Chart Of The Day: Without Labor Force Shrinkage, Unemployment Rate Wouldn't Be Improving

By now most political observers (if not necessarily American voters in general) are well aware of the problems with the U-3 unemployment rate number. It only measures the number of people who are unemployed who meet the government’s definition of active job seekers.

The U-6 unemployment, per the BLS, presents a much more accurate picture: “Total unemployed, plus all persons marginally attached to the labor force, plus total employed part time for economic reasons, as a percent of the civilian labor force plus all persons marginally attached to the labor force.”

The U-3 is the “official” unemployment rate, so it gets all the attention, but as the chart above shows it doesn’t present a very accurate picture.

If we hold the labor force static at where it was in June of 2009 – and if anything it should be larger, population has grown since then – the unemployment rate has hardly decreased at all. That’s what the graph above, courtesy of The Federalist, shows.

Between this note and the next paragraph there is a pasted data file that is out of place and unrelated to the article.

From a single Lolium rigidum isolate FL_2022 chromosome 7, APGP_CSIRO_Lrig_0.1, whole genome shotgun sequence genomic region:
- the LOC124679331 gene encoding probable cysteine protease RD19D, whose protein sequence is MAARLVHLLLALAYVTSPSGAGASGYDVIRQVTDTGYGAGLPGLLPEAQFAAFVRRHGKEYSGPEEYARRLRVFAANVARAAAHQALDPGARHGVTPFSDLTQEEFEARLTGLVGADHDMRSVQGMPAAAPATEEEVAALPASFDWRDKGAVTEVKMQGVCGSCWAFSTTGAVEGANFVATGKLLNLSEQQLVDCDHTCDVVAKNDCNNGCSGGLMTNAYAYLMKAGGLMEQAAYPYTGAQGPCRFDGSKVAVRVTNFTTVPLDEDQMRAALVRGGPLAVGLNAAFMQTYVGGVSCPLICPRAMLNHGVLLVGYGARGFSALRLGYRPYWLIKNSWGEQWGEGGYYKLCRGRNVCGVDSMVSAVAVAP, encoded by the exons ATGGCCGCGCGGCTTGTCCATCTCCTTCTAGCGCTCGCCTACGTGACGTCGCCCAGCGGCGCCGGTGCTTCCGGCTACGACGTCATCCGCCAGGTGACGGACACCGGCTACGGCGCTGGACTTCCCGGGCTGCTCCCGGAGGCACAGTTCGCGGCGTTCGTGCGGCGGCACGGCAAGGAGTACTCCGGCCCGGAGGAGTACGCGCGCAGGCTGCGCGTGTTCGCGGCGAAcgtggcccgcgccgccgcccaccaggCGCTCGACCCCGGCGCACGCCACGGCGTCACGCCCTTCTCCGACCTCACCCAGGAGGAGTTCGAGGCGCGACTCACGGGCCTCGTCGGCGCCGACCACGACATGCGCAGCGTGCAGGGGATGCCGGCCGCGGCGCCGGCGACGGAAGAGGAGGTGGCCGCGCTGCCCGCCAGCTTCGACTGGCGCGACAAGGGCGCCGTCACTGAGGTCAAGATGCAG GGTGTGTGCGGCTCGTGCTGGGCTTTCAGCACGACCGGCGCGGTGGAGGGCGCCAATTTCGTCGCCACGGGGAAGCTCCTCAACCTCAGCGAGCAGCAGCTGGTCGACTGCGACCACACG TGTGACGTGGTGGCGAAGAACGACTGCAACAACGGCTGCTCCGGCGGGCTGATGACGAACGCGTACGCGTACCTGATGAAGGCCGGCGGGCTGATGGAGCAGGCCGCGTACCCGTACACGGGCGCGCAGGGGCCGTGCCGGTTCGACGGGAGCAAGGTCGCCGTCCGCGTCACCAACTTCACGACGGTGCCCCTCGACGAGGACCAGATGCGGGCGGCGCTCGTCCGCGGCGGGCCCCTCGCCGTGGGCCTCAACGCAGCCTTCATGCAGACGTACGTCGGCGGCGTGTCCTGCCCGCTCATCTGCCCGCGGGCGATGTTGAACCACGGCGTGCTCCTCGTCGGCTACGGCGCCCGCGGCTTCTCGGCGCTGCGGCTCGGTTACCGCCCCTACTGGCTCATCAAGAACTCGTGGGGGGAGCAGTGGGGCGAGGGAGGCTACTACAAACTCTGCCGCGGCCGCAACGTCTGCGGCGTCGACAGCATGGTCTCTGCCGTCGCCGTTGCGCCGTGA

I’m well aware of this phenomena – I’ve written about it extensively – but even I was surprised by the picture.

Rob Port is the editor of SayAnythingBlog.com, a columnist for the Forum News Service, and host of the Plain Talk Podcast which you can subscribe to by clicking here.

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